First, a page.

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Title: Transition of soil microbial communities in a tallgrass prairie restoration chronosequence

item Jangid, K
item Williams, M
item Franzluebbers, Alan
item Blair, J
item Coleman, D
item Whitman, W

Submitted to: Federation of European Microbiological Societies Microbiology Ecology
Publication Type: Abstract Only
Publication Acceptance Date: 3/2/2009
Publication Date: 6/28/2009
Citation: Jangid, K., Williams, M.A., Franzluebbers, A.J., Blair, J.M., Coleman, D.C., Whitman, W.B. 2009. Transition of soil microbial communities in a tallgrass prairie restoration chronosequence [abstract]. Federation of European Microbiological Societies Microbiology Ecology.

Interpretive Summary:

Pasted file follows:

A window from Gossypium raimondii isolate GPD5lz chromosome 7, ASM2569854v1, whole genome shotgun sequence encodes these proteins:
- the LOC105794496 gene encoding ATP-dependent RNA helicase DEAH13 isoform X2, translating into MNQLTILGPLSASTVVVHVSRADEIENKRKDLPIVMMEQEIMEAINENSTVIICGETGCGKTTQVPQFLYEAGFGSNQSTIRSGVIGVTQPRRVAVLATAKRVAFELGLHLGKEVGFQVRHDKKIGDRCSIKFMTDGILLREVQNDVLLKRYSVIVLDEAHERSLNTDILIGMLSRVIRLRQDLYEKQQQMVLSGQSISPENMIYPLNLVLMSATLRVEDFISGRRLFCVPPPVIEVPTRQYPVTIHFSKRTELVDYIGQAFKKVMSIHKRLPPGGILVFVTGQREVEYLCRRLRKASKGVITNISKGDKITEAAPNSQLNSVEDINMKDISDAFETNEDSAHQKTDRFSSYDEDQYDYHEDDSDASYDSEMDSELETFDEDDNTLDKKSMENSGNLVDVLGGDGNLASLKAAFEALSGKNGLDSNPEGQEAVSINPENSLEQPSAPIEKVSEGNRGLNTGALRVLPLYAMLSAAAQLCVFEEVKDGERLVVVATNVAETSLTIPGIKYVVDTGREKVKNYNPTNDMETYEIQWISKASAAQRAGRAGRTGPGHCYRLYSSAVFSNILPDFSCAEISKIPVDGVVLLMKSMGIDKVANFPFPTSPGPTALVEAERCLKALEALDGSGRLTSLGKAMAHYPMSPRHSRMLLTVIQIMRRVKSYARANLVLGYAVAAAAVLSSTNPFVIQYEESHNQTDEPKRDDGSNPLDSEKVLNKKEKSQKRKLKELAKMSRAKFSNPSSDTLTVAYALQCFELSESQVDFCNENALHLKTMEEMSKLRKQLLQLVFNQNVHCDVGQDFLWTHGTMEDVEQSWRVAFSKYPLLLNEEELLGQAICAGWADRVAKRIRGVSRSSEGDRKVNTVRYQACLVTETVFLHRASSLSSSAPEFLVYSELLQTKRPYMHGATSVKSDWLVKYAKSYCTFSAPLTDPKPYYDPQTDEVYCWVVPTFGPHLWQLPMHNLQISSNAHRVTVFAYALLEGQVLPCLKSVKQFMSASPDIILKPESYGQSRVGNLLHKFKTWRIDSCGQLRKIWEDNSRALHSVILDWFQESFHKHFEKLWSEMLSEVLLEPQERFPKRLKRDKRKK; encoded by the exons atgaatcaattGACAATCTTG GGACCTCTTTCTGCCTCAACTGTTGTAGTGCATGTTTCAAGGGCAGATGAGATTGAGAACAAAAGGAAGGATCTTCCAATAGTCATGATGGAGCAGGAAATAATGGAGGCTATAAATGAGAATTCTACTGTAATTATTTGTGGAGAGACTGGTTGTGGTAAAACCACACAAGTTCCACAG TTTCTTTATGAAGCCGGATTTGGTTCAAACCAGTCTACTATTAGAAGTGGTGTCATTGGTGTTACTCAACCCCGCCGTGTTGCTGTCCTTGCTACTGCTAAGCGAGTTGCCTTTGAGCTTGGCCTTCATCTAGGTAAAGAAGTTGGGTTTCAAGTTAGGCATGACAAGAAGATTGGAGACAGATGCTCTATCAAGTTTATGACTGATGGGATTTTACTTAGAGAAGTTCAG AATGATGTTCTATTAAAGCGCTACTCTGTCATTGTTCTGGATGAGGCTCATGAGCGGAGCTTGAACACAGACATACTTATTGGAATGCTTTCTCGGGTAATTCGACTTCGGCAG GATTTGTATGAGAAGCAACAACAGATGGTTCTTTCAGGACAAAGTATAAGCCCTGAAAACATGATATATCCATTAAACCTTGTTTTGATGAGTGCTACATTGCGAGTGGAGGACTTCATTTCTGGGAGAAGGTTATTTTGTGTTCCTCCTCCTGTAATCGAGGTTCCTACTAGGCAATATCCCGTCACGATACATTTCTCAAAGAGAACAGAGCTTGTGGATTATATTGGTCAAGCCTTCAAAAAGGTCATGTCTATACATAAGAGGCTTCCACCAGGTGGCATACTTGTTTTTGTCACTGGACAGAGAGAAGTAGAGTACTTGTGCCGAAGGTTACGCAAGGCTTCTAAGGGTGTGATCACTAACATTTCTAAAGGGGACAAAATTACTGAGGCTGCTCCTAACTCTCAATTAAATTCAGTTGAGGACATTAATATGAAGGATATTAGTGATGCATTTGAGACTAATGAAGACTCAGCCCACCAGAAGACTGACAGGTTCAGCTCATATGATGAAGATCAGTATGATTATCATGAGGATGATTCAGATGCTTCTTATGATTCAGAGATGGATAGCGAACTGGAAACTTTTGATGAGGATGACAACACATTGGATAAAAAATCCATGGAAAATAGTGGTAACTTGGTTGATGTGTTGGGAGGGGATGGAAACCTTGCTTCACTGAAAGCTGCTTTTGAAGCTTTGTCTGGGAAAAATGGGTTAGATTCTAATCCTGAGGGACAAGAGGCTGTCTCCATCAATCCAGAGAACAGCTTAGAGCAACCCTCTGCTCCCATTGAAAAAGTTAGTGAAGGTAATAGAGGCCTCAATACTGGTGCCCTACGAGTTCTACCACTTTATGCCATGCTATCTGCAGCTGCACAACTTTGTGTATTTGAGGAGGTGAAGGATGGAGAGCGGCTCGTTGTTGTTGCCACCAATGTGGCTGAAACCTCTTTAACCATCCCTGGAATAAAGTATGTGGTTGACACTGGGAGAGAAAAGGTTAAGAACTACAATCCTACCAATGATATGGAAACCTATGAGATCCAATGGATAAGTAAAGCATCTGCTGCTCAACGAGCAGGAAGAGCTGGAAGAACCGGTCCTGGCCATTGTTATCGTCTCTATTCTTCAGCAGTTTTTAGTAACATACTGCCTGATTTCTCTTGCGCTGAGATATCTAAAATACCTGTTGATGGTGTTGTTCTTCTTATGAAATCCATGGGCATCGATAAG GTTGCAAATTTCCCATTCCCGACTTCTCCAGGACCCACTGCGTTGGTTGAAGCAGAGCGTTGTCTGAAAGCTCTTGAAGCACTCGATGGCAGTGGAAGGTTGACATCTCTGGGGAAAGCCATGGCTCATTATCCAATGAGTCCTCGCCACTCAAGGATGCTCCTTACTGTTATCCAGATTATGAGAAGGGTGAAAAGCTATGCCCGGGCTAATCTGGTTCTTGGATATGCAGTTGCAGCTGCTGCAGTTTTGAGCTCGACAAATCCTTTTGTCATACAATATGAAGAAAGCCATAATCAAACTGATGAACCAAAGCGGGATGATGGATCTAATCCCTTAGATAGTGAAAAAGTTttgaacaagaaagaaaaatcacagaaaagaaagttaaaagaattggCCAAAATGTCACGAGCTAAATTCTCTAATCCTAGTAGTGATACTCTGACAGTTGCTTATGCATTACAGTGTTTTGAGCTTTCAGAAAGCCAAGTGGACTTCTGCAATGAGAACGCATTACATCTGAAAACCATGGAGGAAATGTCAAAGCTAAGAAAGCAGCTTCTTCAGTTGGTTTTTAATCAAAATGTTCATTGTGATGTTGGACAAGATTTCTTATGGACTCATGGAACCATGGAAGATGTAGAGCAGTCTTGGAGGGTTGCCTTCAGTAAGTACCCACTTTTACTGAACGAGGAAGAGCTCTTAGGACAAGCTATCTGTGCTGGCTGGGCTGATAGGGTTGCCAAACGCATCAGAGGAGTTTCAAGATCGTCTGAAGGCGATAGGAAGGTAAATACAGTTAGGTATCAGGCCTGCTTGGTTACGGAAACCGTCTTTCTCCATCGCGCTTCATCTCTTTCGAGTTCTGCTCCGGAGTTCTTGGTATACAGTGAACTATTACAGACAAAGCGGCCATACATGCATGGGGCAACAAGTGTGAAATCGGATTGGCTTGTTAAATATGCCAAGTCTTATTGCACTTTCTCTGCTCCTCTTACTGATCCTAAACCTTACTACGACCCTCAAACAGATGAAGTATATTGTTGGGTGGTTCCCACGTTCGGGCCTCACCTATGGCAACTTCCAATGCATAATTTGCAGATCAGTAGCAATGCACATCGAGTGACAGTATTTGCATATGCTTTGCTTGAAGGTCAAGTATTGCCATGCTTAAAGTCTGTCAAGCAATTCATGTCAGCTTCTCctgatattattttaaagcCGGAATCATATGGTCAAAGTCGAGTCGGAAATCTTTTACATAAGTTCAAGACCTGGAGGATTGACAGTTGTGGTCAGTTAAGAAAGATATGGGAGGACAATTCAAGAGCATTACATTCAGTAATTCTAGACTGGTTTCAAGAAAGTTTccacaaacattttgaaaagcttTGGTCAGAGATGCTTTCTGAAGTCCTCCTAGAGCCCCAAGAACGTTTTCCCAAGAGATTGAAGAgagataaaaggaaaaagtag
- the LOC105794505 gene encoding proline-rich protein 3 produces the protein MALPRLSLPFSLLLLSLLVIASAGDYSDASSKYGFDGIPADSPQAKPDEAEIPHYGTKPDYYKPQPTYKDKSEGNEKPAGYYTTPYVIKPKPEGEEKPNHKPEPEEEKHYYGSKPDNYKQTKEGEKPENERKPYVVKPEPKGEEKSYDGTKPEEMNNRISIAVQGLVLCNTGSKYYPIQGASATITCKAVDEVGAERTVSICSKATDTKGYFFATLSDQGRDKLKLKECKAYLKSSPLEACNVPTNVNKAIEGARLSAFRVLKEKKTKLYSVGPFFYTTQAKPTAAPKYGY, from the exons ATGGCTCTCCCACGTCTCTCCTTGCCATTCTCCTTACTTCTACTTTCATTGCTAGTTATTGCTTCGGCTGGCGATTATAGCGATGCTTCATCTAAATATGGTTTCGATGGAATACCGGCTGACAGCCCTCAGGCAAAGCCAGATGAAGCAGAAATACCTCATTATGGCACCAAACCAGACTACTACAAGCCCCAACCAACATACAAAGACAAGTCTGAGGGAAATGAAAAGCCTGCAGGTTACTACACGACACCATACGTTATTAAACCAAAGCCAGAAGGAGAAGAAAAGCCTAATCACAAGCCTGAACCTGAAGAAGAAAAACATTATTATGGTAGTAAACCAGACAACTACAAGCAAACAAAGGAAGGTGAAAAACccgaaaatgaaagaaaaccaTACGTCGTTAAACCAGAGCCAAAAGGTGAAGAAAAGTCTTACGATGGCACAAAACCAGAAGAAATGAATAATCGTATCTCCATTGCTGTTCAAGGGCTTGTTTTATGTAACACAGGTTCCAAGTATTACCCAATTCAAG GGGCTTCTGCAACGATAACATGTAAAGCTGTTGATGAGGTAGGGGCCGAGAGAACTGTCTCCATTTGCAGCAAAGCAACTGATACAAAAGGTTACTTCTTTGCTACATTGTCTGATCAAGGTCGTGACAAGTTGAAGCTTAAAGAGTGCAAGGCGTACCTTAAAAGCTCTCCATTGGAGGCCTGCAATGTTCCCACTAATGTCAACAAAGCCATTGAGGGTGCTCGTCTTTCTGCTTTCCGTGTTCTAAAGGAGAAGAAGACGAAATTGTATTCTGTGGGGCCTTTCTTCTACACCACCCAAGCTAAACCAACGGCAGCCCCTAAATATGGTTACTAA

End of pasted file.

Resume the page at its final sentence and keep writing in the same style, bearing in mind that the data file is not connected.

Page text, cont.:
Technical Abstract: Extensive agriculture since the 1830’s has led to a 82-99% decline of the tallgrass prairie ecosystem in North America. Restoration of these prairies is of great interest. Objectives were to: (1) investigate the change in soil microbial communities during grassland restoration and (2) study the influence of soil type on soil microbial communities. Soil microbial communities were studied in a restoration chronosequence of conventionally tilled cropland (CTC), two grasslands restored in 1998 (RG98) and 1978 (RG78), and an annually burned native tallgrass prairie (BNP) using both 16S rRNA gene clone libraries and phospholipid fatty acid analyses. Influence of soil type on the recovery of microbial communities was studied on grassland that experienced similar management practices as RG98 but was restored in 2000 (RG00). Soil physicochemical characteristics changed monotonically with grassland restoration age. Microbial PLFAs changed gradually within the chronosequence. Clone libraries showed significant differences between the composition but not the diversity of bacterial communities in the chronosequence. Relative abundances of some bacterial taxa changed significantly with restoration age. Most abundant operational taxonomic units possessed different patterns: some remained abundant through out, others decreased or increased with restoration age, and some were more abundant in RG98 and RG78 than CTC or BNP. The RG98 and RG00 soils differed in bacterial community composition but not the diversity. We conclude that (1) transitional bacterial communities formed during restoration that differed from communities in either the highly disturbed CTC or the undisturbed BNP and (2) soil type has a significant influence on microbial communities during grassland restoration.